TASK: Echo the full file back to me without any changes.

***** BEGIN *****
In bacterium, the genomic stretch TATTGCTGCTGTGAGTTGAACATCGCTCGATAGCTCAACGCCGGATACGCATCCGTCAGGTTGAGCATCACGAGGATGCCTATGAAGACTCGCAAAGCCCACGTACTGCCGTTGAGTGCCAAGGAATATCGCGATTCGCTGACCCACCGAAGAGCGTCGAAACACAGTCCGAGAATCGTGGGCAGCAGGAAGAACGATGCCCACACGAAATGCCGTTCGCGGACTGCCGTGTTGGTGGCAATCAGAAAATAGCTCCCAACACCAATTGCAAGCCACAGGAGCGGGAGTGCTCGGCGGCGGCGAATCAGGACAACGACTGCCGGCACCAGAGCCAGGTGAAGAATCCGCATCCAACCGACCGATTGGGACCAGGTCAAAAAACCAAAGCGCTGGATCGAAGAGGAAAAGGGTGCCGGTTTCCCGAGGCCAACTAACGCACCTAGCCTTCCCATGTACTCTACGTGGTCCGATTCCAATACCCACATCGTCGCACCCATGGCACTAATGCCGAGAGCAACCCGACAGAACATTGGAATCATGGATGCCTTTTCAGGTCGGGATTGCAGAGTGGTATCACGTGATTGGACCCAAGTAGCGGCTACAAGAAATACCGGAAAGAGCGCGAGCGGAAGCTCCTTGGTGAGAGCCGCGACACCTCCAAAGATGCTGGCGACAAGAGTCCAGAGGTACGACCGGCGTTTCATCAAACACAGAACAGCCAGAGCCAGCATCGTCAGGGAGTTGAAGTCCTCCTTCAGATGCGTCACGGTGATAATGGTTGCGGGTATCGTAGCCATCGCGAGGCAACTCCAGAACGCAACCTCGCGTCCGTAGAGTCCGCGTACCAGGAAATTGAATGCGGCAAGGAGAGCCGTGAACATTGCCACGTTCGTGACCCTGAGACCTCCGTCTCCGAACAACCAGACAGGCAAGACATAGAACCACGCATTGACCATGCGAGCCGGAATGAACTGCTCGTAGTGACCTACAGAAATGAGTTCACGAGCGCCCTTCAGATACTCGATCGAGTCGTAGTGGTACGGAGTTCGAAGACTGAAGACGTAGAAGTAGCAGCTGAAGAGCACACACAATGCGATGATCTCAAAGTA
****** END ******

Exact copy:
In bacterium, the genomic stretch TATTGCTGCTGTGAGTTGAACATCGCTCGATAGCTCAACGCCGGATACGCATCCGTCAGGTTGAGCATCACGAGGATGCCTATGAAGACTCGCAAAGCCCACGTACTGCCGTTGAGTGCCAAGGAATATCGCGATTCGCTGACCCACCGAAGAGCGTCGAAACACAGTCCGAGAATCGTGGGCAGCAGGAAGAACGATGCCCACACGAAATGCCGTTCGCGGACTGCCGTGTTGGTGGCAATCAGAAAATAGCTCCCAACACCAATTGCAAGCCACAGGAGCGGGAGTGCTCGGCGGCGGCGAATCAGGACAACGACTGCCGGCACCAGAGCCAGGTGAAGAATCCGCATCCAACCGACCGATTGGGACCAGGTCAAAAAACCAAAGCGCTGGATCGAAGAGGAAAAGGGTGCCGGTTTCCCGAGGCCAACTAACGCACCTAGCCTTCCCATGTACTCTACGTGGTCCGATTCCAATACCCACATCGTCGCACCCATGGCACTAATGCCGAGAGCAACCCGACAGAACATTGGAATCATGGATGCCTTTTCAGGTCGGGATTGCAGAGTGGTATCACGTGATTGGACCCAAGTAGCGGCTACAAGAAATACCGGAAAGAGCGCGAGCGGAAGCTCCTTGGTGAGAGCCGCGACACCTCCAAAGATGCTGGCGACAAGAGTCCAGAGGTACGACCGGCGTTTCATCAAACACAGAACAGCCAGAGCCAGCATCGTCAGGGAGTTGAAGTCCTCCTTCAGATGCGTCACGGTGATAATGGTTGCGGGTATCGTAGCCATCGCGAGGCAACTCCAGAACGCAACCTCGCGTCCGTAGAGTCCGCGTACCAGGAAATTGAATGCGGCAAGGAGAGCCGTGAACATTGCCACGTTCGTGACCCTGAGACCTCCGTCTCCGAACAACCAGACAGGCAAGACATAGAACCACGCATTGACCATGCGAGCCGGAATGAACTGCTCGTAGTGACCTACAGAAATGAGTTCACGAGCGCCCTTCAGATACTCGATCGAGTCGTAGTGGTACGGAGTTCGAAGACTGAAGACGTAGAAGTAGCAGCTGAAGAGCACACACAATGCGATGATCTCAAAGTA